For my senior independent work, I applied a technique from matrix analysis to compare data previously clustered using hierarchical methods, yielding a substantial processing speed-up while reproducing and extending previous results.

Invited Talks

Introduction to MapReduce. Brown University, CSCI 2950-T. September 14, 2012.

Participatory Networking. UC Berkeley, Networks Lunch. April 23, 2012.

MapReduce Fundamentals. Brown University, CSCI 1950-F. February 10, 2012.

Hadoop Research at Brown. Cloudera, Inc. November 3, 2011.

Hadoop Research at Brown. Brown University, CSCI 2950-U. October 27, 2011.

Professional Service

Brown University
Since 2009, I have served as an elected representative to the Information Technology Advisory Board, a committee charged with studying the use of technology on campus and advising the university leadership on technology decisions. With the growth of out-sourced cloud-computing options, I think it is an important time for students of distributed systems to be involved in the IT-investment conversation. Since 2012, I have served as an elected representative to the University Resources Committee, which makes University-wide financial decisions on topics such as salaries, tuition, financial aid, and budget requests.

Brown Computer Science
I am a co-organizer of Research Exchange Seminars with Tea (REST), a weekly talk series by computer science graduate students designed to foster collaboration and disseminate new techniques across subfields. Since Fall 2012, I have also been the coordinator of the Systems Lunch / Reading Group.

Conference Reports for USENIX ;login:
I wrote summary reports of talks given at INM/WREN 2010, NSDI 2010, NSDI 2011, and NSDI 2012 for the USENIX ;login: magazine.

Open Source Contributions
I previously maintained Rdiff-Backup, a Python-based cross-platform backup solution using the rsync algorithm in use worldwide. I helped prepare the Windows port and improved file extended attribute handling on Mac OS X. I'm a former developer for the AfterStep Window Manager, where I focused on the configuration GUI and parsing the options files. My patches have been included in Floodlight, Hadoop, ZooKeeper, Python, Samba, and the SWIM Benchmark for Hadoop.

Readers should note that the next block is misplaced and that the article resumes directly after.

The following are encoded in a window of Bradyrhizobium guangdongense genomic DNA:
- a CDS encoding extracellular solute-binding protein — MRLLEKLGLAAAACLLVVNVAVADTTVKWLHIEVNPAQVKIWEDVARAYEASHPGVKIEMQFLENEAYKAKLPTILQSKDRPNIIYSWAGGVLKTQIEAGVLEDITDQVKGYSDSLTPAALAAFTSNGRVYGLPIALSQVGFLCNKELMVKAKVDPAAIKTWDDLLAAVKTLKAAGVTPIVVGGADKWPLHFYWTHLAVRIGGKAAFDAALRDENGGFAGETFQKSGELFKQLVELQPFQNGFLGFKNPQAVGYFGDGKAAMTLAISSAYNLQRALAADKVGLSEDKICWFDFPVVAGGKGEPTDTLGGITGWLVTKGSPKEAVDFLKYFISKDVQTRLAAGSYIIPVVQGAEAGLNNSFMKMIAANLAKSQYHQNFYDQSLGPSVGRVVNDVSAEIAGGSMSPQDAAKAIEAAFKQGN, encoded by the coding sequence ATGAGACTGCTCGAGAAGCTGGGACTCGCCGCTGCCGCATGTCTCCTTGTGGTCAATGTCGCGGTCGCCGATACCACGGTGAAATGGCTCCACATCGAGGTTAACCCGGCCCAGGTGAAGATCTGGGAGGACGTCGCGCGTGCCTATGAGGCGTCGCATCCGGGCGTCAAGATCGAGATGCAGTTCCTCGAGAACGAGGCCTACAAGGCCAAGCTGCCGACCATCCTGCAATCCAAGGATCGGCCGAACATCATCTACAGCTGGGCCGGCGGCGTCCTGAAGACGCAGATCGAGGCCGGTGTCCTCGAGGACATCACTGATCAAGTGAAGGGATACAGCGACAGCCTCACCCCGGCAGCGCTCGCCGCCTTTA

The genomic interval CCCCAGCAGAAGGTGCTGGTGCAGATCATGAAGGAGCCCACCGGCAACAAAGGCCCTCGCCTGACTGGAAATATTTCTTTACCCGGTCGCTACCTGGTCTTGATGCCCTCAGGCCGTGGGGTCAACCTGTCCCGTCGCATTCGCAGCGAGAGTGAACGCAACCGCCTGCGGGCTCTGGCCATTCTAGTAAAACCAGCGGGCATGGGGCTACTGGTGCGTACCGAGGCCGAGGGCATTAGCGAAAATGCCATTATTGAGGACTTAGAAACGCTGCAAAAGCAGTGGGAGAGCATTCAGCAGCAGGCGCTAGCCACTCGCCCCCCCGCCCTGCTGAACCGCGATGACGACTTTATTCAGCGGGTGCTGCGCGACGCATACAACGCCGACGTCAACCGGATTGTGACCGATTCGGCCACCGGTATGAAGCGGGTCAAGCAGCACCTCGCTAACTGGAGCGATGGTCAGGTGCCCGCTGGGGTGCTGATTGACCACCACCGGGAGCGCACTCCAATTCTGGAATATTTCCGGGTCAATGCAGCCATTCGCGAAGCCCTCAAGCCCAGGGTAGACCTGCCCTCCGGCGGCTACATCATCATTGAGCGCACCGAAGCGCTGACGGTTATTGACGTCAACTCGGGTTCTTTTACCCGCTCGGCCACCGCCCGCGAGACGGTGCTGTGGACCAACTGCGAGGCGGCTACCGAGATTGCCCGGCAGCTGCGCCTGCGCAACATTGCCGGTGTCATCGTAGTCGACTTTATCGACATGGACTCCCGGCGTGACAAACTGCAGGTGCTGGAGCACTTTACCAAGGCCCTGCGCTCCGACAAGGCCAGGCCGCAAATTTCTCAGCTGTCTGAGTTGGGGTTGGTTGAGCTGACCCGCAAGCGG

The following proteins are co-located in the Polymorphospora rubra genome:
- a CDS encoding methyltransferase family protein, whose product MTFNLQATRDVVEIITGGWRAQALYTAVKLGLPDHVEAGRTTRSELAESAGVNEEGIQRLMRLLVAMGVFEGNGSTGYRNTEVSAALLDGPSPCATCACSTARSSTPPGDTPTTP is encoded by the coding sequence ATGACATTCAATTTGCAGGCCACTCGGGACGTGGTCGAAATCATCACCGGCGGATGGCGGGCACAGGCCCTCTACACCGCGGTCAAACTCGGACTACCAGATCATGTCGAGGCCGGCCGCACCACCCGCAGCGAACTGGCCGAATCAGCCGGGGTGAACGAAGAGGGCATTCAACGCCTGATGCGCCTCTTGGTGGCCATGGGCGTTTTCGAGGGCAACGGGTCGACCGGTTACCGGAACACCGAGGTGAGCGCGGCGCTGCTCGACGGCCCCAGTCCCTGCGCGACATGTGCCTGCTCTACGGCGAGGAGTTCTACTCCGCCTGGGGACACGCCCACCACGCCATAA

Just For Fun

Vint Cerf wants YOU to use IPv6
I think Vint Cerf makes a great Uncle Sam, so I created this propaganda to help raise awareness of the transition to IPv6.

Office Toys
To honor the memory of my now-graduated office mate, Alp Küpçü, I assembled the 6' tall "K'nex HyperSpace Training Tower" where he used to sit. I made a stop-motion video of the assembly process, and a short video showing the tower in action.

The Chazelle Show
As an undergraduate, I compiled the best clips of Bernard Chazelle lecturing in the Integrated Science course during the Fall of 2004. You've never seen the inverse Ackerman function explained quite like this before...

A (Narrow) History of Programming Languages
In 2000, when I was in eighth grade I wrote a report about the history of programming languages. For several years after I wrote it, the text was available online and it became a reference for other articles, Wikipedia entries, and even college courses. I have placed the report here for posterity and amusement (how could I have possibly left out Python??).

Other Interests
I developed a love for power tools during my years at Princeton, during which I spent all of my spare time involved with Theatre Intime, the campus' only student-run theater. I'm happy to say that I successfully hooked my sister on its productions before extricating myself. :-)

In a nod to my friend Rob: Validation is like typechecking your webpage! XHTML, CSS